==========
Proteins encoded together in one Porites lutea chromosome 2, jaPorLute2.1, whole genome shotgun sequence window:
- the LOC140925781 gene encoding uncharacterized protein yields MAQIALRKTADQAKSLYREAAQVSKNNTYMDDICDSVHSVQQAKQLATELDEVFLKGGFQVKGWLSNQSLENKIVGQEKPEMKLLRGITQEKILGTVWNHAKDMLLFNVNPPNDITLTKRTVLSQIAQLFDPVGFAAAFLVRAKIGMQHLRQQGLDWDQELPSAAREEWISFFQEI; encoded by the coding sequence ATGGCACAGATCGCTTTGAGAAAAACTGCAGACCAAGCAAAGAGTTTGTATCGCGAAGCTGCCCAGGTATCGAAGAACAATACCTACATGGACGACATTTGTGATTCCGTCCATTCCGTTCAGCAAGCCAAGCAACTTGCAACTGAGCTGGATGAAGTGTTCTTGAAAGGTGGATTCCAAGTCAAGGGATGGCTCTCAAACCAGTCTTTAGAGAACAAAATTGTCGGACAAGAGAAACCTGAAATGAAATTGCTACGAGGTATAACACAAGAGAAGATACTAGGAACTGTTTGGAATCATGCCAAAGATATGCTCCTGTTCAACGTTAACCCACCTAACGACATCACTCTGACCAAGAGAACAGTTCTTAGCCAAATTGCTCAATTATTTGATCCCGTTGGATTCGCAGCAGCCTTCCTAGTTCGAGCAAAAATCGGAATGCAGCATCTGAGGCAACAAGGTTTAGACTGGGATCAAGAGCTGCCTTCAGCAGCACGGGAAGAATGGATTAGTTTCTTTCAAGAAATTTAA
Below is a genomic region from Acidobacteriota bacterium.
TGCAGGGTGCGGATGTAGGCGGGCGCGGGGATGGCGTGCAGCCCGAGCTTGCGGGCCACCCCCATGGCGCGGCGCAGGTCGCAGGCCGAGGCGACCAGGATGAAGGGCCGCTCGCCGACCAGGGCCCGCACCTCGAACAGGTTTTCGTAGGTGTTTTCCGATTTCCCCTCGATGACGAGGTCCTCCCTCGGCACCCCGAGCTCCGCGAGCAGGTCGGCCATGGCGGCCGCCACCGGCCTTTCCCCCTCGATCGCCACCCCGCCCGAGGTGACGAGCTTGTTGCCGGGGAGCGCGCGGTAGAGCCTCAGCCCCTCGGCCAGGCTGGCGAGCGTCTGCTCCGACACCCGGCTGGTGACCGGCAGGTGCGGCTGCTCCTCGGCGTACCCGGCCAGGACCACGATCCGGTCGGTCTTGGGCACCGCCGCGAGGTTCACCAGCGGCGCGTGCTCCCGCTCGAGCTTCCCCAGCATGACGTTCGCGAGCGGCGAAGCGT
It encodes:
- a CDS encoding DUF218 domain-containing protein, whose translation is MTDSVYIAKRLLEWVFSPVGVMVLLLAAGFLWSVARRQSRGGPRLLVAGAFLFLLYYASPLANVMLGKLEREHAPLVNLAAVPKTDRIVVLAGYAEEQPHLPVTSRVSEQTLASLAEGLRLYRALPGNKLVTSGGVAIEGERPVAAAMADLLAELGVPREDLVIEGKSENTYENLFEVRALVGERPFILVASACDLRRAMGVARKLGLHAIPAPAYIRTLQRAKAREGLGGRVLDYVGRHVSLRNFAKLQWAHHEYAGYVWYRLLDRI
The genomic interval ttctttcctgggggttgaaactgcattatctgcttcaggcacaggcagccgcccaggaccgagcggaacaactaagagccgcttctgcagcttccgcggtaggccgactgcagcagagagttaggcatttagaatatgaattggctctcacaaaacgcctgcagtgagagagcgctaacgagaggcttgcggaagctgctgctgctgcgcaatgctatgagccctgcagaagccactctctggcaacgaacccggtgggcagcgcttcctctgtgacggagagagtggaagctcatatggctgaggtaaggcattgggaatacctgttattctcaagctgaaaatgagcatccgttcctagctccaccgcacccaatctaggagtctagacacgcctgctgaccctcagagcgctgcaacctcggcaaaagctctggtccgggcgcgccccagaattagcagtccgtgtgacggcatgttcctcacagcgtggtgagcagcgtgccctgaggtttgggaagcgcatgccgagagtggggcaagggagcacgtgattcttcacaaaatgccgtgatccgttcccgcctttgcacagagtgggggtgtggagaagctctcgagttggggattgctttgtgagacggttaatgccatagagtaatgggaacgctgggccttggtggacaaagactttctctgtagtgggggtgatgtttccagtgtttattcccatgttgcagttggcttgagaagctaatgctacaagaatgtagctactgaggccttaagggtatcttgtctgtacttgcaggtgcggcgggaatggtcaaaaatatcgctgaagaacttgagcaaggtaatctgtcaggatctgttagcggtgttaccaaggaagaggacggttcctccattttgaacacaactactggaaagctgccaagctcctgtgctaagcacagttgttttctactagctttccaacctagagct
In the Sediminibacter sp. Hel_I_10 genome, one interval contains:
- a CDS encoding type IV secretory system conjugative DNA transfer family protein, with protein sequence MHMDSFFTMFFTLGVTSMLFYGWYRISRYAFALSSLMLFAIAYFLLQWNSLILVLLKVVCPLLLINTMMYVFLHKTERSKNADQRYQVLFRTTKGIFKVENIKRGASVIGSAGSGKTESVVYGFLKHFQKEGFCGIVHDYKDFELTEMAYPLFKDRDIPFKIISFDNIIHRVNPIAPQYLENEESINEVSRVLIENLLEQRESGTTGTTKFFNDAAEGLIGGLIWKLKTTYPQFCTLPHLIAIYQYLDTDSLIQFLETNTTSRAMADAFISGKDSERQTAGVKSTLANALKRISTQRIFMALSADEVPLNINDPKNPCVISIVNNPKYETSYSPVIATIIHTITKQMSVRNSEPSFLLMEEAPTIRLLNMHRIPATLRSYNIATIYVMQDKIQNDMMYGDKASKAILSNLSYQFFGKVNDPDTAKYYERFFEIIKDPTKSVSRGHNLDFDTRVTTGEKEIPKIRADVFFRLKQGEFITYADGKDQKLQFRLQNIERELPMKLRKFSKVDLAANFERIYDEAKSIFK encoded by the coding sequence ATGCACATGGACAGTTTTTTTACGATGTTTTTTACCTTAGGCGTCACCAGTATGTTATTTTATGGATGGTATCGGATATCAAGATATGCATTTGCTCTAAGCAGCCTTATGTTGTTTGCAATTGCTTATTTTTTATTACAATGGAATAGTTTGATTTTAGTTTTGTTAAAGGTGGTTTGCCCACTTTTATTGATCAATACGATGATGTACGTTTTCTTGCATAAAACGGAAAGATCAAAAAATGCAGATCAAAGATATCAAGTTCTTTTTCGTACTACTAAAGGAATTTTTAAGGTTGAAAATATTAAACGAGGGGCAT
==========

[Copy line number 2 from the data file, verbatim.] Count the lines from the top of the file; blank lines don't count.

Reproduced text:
- the LOC140925781 gene encoding uncharacterized protein yields MAQIALRKTADQAKSLYREAAQVSKNNTYMDDICDSVHSVQQAKQLATELDEVFLKGGFQVKGWLSNQSLENKIVGQEKPEMKLLRGITQEKILGTVWNHAKDMLLFNVNPPNDITLTKRTVLSQIAQLFDPVGFAAAFLVRAKIGMQHLRQQGLDWDQELPSAAREEWISFFQEI; encoded by the coding sequence ATGGCACAGATCGCTTTGAGAAAAACTGCAGACCAAGCAAAGAGTTTGTATCGCGAAGCTGCCCAGGTATCGAAGAACAATACCTACATGGACGACATTTGTGATTCCGTCCATTCCGTTCAGCAAGCCAAGCAACTTGCAACTGAGCTGGATGAAGTGTTCTTGAAAGGTGGATTCCAAGTCAAGGGATGGCTCTCAAACCAGTCTTTAGAGAACAAAATTGTCGGACAAGAGAAACCTGAAATGAAATTGCTACGAGGTATAACACAAGAGAAGATACTAGGAACTGTTTGGAATCATGCCAAAGATATGCTCCTGTTCAACGTTAACCCACCTAACGACATCACTCTGACCAAGAGAACAGTTCTTAGCCAAATTGCTCAATTATTTGATCCCGTTGGATTCGCAGCAGCCTTCCTAGTTCGAGCAAAAATCGGAATGCAGCATCTGAGGCAACAAGGTTTAGACTGGGATCAAGAGCTGCCTTCAGCAGCACGGGAAGAATGGATTAGTTTCTTTCAAGAAATTTAA